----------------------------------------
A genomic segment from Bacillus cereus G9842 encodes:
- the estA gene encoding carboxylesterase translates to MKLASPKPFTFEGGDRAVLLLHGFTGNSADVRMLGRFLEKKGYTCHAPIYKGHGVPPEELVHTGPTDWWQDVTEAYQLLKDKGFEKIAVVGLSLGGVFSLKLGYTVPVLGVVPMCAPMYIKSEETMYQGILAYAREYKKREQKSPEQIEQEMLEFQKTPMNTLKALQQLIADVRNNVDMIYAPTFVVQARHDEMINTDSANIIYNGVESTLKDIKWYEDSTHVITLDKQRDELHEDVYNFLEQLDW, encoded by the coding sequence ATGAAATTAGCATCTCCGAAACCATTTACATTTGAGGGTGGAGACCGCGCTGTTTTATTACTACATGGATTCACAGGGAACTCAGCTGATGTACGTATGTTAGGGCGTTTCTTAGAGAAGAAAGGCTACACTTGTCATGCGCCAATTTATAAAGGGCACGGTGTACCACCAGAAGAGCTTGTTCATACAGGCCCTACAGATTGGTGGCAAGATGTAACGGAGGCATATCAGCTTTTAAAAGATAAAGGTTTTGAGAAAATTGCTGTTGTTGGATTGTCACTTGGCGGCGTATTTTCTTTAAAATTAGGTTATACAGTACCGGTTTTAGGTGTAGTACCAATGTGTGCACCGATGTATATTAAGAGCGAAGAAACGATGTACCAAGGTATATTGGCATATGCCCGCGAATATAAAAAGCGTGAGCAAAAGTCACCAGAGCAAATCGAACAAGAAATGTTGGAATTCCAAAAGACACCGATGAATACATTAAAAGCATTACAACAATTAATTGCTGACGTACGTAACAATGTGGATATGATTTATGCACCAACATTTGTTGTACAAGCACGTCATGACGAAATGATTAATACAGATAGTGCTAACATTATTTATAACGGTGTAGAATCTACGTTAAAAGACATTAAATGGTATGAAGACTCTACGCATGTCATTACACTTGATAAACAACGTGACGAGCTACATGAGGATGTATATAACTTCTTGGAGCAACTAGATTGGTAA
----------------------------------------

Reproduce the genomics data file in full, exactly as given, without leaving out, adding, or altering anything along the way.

A genomic segment from Bacillus cereus G9842 encodes:
- the estA gene encoding carboxylesterase translates to MKLASPKPFTFEGGDRAVLLLHGFTGNSADVRMLGRFLEKKGYTCHAPIYKGHGVPPEELVHTGPTDWWQDVTEAYQLLKDKGFEKIAVVGLSLGGVFSLKLGYTVPVLGVVPMCAPMYIKSEETMYQGILAYAREYKKREQKSPEQIEQEMLEFQKTPMNTLKALQQLIADVRNNVDMIYAPTFVVQARHDEMINTDSANIIYNGVESTLKDIKWYEDSTHVITLDKQRDELHEDVYNFLEQLDW, encoded by the coding sequence ATGAAATTAGCATCTCCGAAACCATTTACATTTGAGGGTGGAGACCGCGCTGTTTTATTACTACATGGATTCACAGGGAACTCAGCTGATGTACGTATGTTAGGGCGTTTCTTAGAGAAGAAAGGCTACACTTGTCATGCGCCAATTTATAAAGGGCACGGTGTACCACCAGAAGAGCTTGTTCATACAGGCCCTACAGATTGGTGGCAAGATGTAACGGAGGCATATCAGCTTTTAAAAGATAAAGGTTTTGAGAAAATTGCTGTTGTTGGATTGTCACTTGGCGGCGTATTTTCTTTAAAATTAGGTTATACAGTACCGGTTTTAGGTGTAGTACCAATGTGTGCACCGATGTATATTAAGAGCGAAGAAACGATGTACCAAGGTATATTGGCATATGCCCGCGAATATAAAAAGCGTGAGCAAAAGTCACCAGAGCAAATCGAACAAGAAATGTTGGAATTCCAAAAGACACCGATGAATACATTAAAAGCATTACAACAATTAATTGCTGACGTACGTAACAATGTGGATATGATTTATGCACCAACATTTGTTGTACAAGCACGTCATGACGAAATGATTAATACAGATAGTGCTAACATTATTTATAACGGTGTAGAATCTACGTTAAAAGACATTAAATGGTATGAAGACTCTACGCATGTCATTACACTTGATAAACAACGTGACGAGCTACATGAGGATGTATATAACTTCTTGGAGCAACTAGATTGGTAA